Pakistan says no agreement with US on use of airspace for operations in Afghanistan
Pakistan dismissed on Saturday reports of formalisation of an agreement for the use of its airspace by the United States to conduct military and intelligence operations in Afghanistan.
In response to media queries regarding latest news report alluding to formalisation of an agreement for the use of Pakistan’s airspace by the United States to conduct military and intelligence operations in Afghanistan, the spokesperson stated that no such understanding was in place.
“Pakistan and the US have longstanding cooperation on regional security and counter-terrorism and the two sides remain engaged in regular consultations,” the Foreign Office added in the statement.
The response came after CNN reported that the Joe Biden administration has told lawmakers that the US is nearing a formal agreement with Pakistan to use its airspace to conduct military and intelligence operations in Afghanistan.
Quoting sources, the report said that Pakistan has expressed a desire to sign a Memorandum of Understanding (MoU) in exchange for assistance with its own counterterrorism efforts and help in managing the relationship with India.
Earlier, when the US forces were withdrawing their troops from Afghanistan, Prime Minister Imran Khan made it clear that Pakistan will not give its bases to US troops for operations in Afghanistan.
“Absolutely not,” the PM said to HBO Axios’ National Political Correspondent Jonathan Swan when asked if Pakistan would allow the US government to have the Central Intelligence Agency (CIA) in the country to conduct cross-border counter-terrorism missions against Al Qaeda, ISIS and the Taliban in Afghanistan.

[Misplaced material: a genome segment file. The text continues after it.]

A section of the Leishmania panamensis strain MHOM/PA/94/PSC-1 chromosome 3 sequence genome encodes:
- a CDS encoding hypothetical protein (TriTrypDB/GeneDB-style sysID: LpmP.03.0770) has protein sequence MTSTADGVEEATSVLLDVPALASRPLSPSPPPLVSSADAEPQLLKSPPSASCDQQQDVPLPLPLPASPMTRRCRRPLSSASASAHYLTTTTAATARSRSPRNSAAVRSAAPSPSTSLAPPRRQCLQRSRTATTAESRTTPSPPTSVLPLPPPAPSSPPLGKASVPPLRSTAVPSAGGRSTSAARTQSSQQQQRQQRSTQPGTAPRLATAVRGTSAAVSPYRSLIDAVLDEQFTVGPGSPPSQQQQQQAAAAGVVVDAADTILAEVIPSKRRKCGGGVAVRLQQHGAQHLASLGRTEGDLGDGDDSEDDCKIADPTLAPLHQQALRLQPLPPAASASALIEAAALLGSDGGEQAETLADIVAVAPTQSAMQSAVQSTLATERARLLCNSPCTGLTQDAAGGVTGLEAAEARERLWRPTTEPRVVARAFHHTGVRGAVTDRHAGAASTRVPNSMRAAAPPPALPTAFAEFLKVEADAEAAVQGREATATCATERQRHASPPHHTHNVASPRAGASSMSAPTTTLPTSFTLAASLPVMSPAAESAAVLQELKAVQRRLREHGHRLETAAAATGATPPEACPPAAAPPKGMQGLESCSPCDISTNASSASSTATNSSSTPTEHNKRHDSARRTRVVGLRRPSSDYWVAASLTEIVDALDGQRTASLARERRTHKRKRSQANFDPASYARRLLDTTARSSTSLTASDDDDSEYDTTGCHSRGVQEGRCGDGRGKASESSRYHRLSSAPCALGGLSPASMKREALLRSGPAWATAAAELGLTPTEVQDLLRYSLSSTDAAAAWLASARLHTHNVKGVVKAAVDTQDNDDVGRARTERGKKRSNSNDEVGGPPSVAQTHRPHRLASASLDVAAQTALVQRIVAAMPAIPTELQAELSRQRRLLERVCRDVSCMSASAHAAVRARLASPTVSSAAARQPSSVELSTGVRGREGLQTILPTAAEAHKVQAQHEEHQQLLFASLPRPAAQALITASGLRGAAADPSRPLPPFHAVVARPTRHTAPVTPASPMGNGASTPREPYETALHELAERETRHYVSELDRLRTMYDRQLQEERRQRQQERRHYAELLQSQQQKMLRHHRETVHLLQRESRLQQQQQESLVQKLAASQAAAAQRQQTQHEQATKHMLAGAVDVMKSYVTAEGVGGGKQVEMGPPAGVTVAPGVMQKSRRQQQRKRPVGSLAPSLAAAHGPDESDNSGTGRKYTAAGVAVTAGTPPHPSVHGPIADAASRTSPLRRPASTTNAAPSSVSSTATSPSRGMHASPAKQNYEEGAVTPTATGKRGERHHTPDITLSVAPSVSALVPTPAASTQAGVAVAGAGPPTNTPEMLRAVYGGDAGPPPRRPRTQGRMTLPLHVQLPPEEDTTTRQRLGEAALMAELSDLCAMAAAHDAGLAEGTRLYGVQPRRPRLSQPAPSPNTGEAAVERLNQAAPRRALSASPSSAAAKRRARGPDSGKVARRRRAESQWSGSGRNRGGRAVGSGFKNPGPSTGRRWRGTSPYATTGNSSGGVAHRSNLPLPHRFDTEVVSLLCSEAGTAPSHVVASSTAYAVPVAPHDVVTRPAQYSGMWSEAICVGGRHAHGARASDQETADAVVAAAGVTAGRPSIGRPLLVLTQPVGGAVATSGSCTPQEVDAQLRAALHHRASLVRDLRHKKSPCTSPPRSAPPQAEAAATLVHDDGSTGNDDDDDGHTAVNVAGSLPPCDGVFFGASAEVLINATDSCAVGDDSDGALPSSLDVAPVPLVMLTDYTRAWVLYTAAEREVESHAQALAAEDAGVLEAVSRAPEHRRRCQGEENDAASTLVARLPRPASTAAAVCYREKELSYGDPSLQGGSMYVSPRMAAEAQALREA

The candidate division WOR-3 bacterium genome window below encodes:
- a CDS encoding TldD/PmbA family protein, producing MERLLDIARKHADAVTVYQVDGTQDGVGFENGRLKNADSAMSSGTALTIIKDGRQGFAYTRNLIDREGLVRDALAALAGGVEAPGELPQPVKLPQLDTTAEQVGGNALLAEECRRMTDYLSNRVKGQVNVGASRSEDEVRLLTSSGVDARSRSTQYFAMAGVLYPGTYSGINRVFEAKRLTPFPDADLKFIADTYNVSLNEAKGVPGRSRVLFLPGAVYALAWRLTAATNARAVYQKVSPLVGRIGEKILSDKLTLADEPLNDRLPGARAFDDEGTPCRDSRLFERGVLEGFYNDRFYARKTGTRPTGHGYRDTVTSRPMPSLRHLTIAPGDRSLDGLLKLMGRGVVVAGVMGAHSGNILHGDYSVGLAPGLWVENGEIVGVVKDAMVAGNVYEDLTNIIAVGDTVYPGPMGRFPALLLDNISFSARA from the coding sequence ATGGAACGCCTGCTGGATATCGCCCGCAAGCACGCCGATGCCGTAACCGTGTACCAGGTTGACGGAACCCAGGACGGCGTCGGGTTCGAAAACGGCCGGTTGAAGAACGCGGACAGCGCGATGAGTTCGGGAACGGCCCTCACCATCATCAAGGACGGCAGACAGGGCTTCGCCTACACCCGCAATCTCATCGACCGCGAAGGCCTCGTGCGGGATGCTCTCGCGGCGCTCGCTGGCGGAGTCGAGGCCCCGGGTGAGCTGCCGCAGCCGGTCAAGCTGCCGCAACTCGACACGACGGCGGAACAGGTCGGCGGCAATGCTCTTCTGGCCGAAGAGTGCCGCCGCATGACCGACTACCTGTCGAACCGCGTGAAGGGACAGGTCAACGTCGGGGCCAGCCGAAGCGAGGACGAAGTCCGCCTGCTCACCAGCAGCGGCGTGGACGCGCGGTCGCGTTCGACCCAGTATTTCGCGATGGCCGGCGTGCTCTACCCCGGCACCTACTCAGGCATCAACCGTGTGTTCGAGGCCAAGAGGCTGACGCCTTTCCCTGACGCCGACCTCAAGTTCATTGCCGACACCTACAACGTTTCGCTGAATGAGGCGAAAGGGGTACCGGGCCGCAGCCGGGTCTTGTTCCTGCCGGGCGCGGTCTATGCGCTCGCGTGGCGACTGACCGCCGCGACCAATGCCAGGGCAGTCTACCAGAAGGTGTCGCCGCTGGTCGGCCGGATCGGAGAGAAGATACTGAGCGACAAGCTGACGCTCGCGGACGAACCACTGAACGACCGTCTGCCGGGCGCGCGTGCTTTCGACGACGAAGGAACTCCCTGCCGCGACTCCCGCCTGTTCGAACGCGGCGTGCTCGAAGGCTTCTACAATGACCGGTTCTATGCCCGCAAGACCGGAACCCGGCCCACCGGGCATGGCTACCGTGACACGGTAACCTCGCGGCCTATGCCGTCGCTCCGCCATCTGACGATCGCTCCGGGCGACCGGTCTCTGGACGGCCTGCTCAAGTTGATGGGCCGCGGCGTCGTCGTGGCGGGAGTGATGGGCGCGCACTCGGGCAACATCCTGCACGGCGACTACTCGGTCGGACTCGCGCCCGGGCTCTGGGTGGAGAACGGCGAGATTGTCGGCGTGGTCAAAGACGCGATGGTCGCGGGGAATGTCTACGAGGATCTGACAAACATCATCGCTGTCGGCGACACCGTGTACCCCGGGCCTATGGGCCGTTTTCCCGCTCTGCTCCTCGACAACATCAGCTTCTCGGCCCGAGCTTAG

“There is no way we are going to allow any bases or any sort of action from Pakistani territory into Afghanistan. Absolutely not,” the PM said.
The PM’s statement came at a time when the US forces were moving closer to total withdrawal in Afghanistan, putting at unease the CIA that is reportedly looking to find new bases for its counterterrorism and surveillance operations.
The US pulled all its troops out of Afghanistan at the end of August, ending its longest war to cries of shame at home and celebratory gunfire from its victorious Taliban enemies in Kabul.
The withdrawal came just before the end of an August 31 deadline set by President Biden to call time on America’s longest war — one that ultimately claimed the lives of more than 2,400 US service members.